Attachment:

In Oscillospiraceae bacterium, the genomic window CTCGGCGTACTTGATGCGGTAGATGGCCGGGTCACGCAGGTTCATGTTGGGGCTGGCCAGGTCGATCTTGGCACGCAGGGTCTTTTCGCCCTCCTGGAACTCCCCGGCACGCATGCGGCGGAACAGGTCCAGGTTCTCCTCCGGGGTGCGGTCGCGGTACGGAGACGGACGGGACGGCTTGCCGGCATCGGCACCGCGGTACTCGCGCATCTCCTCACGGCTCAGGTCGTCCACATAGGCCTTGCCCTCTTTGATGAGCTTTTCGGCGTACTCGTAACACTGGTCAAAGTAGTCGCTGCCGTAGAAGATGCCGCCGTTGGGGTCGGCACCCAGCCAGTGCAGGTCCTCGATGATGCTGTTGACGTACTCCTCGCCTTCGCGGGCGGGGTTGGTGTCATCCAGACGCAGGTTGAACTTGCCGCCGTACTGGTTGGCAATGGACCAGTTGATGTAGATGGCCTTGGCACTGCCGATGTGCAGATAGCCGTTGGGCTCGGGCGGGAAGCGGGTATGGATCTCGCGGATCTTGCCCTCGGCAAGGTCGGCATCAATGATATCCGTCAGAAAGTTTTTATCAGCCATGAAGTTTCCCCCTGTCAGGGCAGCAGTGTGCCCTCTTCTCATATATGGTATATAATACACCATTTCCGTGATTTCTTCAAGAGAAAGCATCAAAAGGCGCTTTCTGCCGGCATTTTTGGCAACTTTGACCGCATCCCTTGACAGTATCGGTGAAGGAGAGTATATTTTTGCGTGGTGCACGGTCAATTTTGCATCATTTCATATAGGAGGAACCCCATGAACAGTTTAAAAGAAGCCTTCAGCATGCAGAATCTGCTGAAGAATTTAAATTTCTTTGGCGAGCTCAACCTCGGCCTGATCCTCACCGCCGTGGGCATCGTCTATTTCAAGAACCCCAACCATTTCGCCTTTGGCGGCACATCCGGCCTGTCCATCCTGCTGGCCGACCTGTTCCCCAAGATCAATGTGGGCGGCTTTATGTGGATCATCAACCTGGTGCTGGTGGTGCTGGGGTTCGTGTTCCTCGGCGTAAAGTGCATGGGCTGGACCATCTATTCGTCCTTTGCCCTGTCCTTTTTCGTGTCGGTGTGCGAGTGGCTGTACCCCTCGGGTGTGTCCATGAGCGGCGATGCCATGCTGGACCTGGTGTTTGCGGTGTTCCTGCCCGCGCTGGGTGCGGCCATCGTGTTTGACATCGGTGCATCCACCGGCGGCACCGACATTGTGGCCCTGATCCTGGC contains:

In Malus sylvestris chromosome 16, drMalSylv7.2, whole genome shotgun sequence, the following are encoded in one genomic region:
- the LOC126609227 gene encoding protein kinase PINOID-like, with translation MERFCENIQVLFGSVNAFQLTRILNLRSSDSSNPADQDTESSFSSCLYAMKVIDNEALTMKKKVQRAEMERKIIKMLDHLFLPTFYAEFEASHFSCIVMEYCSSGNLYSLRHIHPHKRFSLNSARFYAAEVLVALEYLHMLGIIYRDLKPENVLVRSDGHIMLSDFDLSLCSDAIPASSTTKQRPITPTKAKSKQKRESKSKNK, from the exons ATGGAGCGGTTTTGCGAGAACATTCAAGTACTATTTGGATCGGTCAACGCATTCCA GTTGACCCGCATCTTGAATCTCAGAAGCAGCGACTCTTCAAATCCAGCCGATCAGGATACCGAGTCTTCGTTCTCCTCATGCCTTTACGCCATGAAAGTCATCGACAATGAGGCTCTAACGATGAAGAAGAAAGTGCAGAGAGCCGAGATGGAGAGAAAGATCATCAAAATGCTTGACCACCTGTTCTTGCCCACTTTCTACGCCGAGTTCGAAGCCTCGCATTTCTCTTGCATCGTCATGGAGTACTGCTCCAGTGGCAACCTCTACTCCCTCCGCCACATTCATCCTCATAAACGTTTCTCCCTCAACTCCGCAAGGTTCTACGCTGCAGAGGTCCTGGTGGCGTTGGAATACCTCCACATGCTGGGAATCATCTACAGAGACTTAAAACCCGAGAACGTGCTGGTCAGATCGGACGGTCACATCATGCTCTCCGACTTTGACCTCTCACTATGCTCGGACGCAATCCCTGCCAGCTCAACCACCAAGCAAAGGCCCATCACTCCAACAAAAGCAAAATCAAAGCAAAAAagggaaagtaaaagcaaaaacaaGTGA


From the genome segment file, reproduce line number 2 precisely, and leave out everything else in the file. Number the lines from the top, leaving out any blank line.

In Malus sylvestris chromosome 16, drMalSylv7.2, whole genome shotgun sequence, the following are encoded in one genomic region: